Homeschooling, Bunkersdown style.

I never realized that there were so many different ways to homeschool, before I began my crazy journey that is home education.  I ignorantly imagined mothers were provided with workbooks, denim jumpers, ultra-conservative Christian attitudes, and pencils once they declared their intent to teach their children at home.

I have since realized that I was an idiot.  (It’s occasionally good to realize this as it keeps one humble and centered.)

There are, I have discovered, as many different ways to homeschool as there are reasons to homeschool, which number up in the millions.  There are schools on-line, delight-led learning, the Charlotte Mason philosophy, the Classical methodology, traditional homeschooling, eclectic style, and many more.  If these names sound foreign sounding, don’t be alarmed.  Even those of us quasi-fluent in homeschooling terminology can get a bit confused.

Here at our house, we do ‘Unit Studies.’  Basically, I create learning units about a particular subject and we immerse ourselves in that specific area until we have either learned everything we need to, or until we are so sick of it we want to vomit.  I’m kidding.  (Mostly.)

Last year and this year I have alternated geography units with science units.  For example, right now we are learning about Europe.  For spelling, my third and fourth grade aged children have words such as:  Belgium, mountain, Renaissance, fjords, medieval, castle, and a few others.

For geography the kids have colored in maps of Europe and learned where the Mediterranean Sea is, plus hopefully how to spell it.  Not to mention, we try to play board games like Ticket to Ride, European version, or Ten Days in Europe.  These games help my kids learn where certain countries are much faster than memorizing map facts.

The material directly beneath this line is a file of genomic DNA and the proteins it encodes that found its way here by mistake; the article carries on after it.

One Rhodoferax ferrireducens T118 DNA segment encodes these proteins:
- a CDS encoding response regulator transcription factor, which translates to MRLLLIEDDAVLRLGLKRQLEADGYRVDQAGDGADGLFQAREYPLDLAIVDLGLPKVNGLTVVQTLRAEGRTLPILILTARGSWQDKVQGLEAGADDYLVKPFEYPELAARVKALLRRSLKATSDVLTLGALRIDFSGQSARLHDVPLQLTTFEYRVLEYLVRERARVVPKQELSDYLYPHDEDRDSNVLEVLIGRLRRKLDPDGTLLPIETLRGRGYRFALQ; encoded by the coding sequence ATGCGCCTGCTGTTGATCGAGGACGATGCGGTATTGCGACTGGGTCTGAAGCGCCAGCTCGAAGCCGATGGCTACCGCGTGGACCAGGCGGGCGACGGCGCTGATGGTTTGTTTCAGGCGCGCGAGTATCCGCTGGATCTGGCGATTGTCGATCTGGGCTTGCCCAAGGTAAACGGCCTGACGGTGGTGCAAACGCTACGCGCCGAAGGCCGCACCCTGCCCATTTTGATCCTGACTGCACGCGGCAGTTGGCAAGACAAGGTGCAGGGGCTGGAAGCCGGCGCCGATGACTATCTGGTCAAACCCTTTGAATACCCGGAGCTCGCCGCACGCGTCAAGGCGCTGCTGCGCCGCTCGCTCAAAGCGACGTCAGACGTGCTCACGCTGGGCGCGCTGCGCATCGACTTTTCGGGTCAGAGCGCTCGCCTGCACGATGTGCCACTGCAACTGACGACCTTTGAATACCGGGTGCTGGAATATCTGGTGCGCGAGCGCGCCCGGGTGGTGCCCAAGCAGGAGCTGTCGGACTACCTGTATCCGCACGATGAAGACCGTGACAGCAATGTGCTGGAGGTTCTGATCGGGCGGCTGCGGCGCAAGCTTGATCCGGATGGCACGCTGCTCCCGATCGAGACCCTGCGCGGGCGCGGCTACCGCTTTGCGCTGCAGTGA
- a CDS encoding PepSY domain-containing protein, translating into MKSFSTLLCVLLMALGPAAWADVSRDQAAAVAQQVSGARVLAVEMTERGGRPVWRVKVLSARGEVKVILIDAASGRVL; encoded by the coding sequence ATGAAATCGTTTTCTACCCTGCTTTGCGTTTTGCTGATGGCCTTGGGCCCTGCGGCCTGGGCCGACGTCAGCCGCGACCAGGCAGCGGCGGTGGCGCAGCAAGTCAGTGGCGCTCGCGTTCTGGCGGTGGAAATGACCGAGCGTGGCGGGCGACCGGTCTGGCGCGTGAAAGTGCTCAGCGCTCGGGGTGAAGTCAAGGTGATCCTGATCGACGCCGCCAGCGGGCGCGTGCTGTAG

For history we made a huge timeline that stretches from the living room into the kitchen and it is marked into the periods:  Ancient Greeks, Roman Empire, the Middle Ages, the Renaissance, the Age of Exploration, the Industrial Revolution, WWI, and WWII.  Whenever we learn about an important event or famous person we jot down that information in the appropriate slot.

And for art we have done different projects that relate to Europe.  One project we did was to make stained ‘glass’ windows much like the cathedrals had during Medieval and Renaissance times.

Notice my son’s looks quite similar to Optimus Prime from Transformers.  Evidently his cathedral was “Our Lady of the Blessed Autobots.”

Additionally, we try to cook and eat European food, go to places that highlight European culture (Yay, for Octoberfest!  It’s fun and, now, educational), and read lots of books based in Europe.  Right now we are reading Heidi, but next week we start Journey to the Center of the Earth.  

Pretty much, it is all Europe, all the time at our house for the next couple of months.

However, not even I can take Europe and create something mathematical out of it, so we have math workbooks.  My kids also do grammar worksheets most days because my greatest fear in life is that they will write sentences like “They is gone with there freinds.”  Oh, shudder.

So, in a nutshell of a blog post, that is how we homeschool at our house.  I’m sure most of you think we’re slightly crazy and ask, “Why doesn’t that woman just send her kids to public school!?!”

There are days, I tell you, when I ask myself that same question.  But then I usually take two ibuprofen and watch an episode of Buffy the Vampire Slayer, then magically everything is okay once again.

Ciao!  (Which is one way they say good-bye in Europe.)

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3 Responses to Homeschooling, Bunkersdown style.

  1. I don’t think you’re crazy…I think you are AMAZING!!! You are doing what you feel is best for your family and ROCKING it.

  2. You are amazing! Keep up the good work! And good job on the art project. Are you going to display them in the window?

  3. Nancy says:

    Mathematically speaking…
    Your children’s/students’ art is a good lesson on symmetries. 🙂
    Will send more mathematical art your way when I stumble across some.
    Keep up the good work!

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